Begin When the Soil Tells You

Depending on your region, the time to work the soil could be early or late spring.

You can work the soil when it is moist but not so wet that it clumps.

You have been waiting all winter. You have reviewed your notes from last year. You have planned where each vegetable and herb will go this year. The birds have begun to chirp, the days have been getting warmer and the rain has been falling. Frost and freezing weather look as if they have finally gone for the year. Is it time? Can you finally get out there and till your rows and work the soil? Hold on just a minute longer.

The soil is the precious life-blood for any and all things you plant this year. Before you start digging away, there are a few things you should know. The purpose of tilling is to mix organic matter into your soil, help control weeds, break up crusted soil, or loosen up a small area for planting. You do not need to till or break up the soil very deep; less than 12 inches is better.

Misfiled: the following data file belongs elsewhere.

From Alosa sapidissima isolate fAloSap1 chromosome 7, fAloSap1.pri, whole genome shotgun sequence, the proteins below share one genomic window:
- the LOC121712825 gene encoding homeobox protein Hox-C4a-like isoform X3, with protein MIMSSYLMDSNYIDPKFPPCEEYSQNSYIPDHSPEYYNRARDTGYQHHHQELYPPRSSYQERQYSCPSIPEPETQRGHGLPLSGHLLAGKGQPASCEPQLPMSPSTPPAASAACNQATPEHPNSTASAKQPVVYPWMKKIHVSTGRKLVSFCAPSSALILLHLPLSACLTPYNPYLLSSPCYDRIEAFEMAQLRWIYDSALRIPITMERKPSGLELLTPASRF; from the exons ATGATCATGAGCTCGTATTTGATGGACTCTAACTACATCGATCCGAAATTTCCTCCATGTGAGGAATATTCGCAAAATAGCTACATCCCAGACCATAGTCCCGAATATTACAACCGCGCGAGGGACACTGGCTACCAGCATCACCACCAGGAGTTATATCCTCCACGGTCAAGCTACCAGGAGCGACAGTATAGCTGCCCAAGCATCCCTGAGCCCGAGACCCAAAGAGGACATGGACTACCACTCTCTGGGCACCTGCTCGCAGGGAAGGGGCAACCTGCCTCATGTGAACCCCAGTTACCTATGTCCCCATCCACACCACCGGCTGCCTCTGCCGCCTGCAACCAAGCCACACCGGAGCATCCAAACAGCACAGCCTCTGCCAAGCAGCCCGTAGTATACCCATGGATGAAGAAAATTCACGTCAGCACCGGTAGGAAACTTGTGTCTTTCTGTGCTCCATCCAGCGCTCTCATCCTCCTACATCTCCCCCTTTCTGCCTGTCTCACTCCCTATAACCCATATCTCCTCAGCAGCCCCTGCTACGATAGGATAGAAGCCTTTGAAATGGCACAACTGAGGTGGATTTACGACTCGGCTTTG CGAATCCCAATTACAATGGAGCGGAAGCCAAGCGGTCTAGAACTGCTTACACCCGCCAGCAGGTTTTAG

Tilling too often or deep can do more damage than good to your soil. Enthusiastic rototilling done too early in the season can result in the earth’s becoming hard and unable to retain moisture. Any heavy tilling when the soil is wet is also destructive to soil structure. The soil will become terribly compacted and dry out too fast.

So when is the best time to begin working the soil? Take a handful and squeeze it into a ball. Then press your finger slightly against the ball. If the ball crumbles, it is time. Even if you have clay in your soil, this test is the best to use.

What is the best way to till your soil? If your garden is medium- or small-sized, a shovel or spading fork is the best way. But if you want to use that rototiller, just remember, not too deep and only when the soil is ready.

When the time is right to work the soil, your gardening year will have truly begun.